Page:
Advertisement

Longevity: a new asset class

Invited Editorial
  • 1 Downloads

Abstract

A little over a decade ago, a new asset class emerged, one linked to longevity risk, i.e., unanticipated changes in life expectancy. The Life Market has two segments: a macro-segment with assets linked to groups of lives, such as members of a pension plan or a book of annuitants; and a micro-segment with assets linked to individual lives, such as life settlements. For the market to become global, certain market requirements need to be satisfied, such as understanding the causal factors underlying longevity and the development of market indices and mortality forecasting models. The government has a role in contributing to the development of the market, as do pricing models. By addressing these issues, as well as understanding the needs of investors better, the asset class can become global, by attracting new groups of investors seeking returns that are uncorrelated with existing financial instruments.

Keywords

Longevity risk Longevity-linked assets Uncorrelated returns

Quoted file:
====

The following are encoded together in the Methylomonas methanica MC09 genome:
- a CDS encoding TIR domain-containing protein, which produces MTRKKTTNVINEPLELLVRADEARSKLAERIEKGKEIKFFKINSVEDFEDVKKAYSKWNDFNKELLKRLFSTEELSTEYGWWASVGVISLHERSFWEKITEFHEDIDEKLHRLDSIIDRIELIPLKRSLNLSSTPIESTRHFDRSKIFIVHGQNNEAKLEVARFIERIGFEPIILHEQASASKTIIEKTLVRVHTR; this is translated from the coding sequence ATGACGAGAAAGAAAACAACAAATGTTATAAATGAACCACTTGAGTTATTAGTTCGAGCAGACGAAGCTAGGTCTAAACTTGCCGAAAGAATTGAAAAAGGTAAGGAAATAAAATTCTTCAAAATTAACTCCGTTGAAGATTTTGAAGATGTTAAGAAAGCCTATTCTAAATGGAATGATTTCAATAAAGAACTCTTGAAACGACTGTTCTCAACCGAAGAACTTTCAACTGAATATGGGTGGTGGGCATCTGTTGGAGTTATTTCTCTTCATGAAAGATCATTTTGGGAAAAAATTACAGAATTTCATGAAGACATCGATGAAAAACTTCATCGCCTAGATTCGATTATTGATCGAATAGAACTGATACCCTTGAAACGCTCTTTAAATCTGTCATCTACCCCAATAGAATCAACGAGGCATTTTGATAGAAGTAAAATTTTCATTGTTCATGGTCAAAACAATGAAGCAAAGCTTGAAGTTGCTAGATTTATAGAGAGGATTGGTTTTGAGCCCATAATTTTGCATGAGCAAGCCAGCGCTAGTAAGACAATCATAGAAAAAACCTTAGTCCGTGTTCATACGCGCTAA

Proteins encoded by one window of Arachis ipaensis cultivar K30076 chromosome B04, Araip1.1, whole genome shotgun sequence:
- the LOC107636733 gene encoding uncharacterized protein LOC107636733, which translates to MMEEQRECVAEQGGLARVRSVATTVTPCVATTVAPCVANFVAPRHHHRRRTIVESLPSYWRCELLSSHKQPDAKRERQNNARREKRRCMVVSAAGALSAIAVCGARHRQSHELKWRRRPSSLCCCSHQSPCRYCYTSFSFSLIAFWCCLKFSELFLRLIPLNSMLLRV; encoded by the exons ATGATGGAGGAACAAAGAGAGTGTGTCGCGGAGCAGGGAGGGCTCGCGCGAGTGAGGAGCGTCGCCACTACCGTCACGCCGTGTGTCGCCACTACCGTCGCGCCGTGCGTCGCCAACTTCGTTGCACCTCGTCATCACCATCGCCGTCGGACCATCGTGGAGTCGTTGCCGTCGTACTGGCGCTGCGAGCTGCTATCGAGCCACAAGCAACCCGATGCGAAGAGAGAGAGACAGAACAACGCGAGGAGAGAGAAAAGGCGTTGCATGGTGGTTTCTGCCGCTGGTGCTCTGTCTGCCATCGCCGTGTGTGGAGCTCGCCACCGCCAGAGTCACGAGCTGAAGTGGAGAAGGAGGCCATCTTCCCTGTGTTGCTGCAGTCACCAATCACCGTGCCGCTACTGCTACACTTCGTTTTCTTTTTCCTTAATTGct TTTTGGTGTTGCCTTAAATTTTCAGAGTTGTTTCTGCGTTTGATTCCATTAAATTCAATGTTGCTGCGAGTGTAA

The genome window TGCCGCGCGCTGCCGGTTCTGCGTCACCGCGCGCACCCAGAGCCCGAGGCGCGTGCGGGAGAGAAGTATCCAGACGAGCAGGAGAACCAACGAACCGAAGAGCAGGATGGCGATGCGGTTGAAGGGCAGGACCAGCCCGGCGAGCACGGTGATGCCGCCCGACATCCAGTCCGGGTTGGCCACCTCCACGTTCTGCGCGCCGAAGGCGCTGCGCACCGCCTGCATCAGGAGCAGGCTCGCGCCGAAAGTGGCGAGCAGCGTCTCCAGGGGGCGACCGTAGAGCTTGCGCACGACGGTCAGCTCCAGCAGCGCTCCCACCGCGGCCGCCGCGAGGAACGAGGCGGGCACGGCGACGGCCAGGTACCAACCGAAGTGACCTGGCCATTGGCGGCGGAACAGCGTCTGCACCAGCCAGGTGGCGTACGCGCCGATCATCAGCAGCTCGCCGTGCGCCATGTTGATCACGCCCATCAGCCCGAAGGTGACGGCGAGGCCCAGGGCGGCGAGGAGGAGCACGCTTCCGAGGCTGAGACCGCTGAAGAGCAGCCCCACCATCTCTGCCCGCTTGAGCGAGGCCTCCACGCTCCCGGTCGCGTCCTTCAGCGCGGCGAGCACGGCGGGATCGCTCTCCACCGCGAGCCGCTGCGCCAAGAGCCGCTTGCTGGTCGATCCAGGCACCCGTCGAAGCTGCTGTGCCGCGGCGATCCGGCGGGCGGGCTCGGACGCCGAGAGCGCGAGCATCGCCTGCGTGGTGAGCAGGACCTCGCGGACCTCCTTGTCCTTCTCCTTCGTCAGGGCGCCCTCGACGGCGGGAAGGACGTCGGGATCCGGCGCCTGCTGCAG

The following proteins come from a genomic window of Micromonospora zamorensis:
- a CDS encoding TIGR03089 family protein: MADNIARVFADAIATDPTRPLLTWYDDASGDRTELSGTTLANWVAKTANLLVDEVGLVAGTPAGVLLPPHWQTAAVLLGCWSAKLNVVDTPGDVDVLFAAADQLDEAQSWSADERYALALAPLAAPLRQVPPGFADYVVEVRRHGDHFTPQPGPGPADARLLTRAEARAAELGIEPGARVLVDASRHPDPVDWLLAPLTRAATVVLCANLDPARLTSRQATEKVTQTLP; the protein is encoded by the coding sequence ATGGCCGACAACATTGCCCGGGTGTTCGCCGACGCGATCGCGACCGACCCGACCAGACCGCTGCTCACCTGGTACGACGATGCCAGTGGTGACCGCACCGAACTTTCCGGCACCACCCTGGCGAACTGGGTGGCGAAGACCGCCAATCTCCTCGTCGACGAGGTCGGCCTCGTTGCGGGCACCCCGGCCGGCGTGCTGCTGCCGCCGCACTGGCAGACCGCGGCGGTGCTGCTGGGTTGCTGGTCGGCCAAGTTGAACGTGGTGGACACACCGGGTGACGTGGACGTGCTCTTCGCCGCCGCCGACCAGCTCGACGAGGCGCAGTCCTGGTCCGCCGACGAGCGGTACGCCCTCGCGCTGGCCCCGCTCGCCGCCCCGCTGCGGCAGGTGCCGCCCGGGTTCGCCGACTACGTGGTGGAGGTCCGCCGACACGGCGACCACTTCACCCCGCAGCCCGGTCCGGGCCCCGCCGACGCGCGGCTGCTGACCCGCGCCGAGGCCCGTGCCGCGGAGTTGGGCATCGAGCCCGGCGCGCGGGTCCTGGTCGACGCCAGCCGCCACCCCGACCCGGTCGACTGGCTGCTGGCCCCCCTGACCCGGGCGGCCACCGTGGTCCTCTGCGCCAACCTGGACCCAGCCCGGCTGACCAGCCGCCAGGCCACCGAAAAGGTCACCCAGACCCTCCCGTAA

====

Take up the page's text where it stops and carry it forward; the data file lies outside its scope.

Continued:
JEL Classification

G15 J11 

References

  1. Akerlof, G.A. 1970. The Market for ‘Lemons’: Quality Uncertainty and the Market Mechanism. Quarterly Journal of Economics 84 (3): 488–500.CrossRefGoogle Scholar
  2. Blake, D., and W. Burrows. 2001. Survivor Bonds: Helping to Hedge Mortality Risk. Journal of Risk and Insurance 68 (2): 339–348.CrossRefGoogle Scholar
  3. Blake, D., and D. Harrison. 2008. And Death Shall Have No Dominion: Life Settlements and the Ethics of Profiting from Mortality. Pensions Institute Report, London.Google Scholar
  4. Blake, D., A.J.G. Cairns, and K. Dowd. 2006. Living with Mortality: Longevity Bonds and Other Mortality-Linked Securities. British Actuarial Journal 12: 153–197.CrossRefGoogle Scholar
  5. Blake, D., A.J.G. Cairns, and K. Dowd. 2008. Longevity Risk and the Grim Reaper’s Toxic Tail: The Survivor Fan Charts. Insurance: Mathematics and Economics 42: 1062–1066.Google Scholar
  6. Blake, D., A.J.G. Cairns, G.D. Coughlan, K. Dowd, and R. MacMinn. 2013. The New Life Market. Journal of Risk and Insurance 80: 501–558.CrossRefGoogle Scholar
  7. Blake, D., T. Boardman, and A.J.G. Cairns. 2014. Sharing Longevity Risk: Why Governments Should Issue Longevity Bonds. North American Actuarial Journal 18 (1): 258–277.CrossRefGoogle Scholar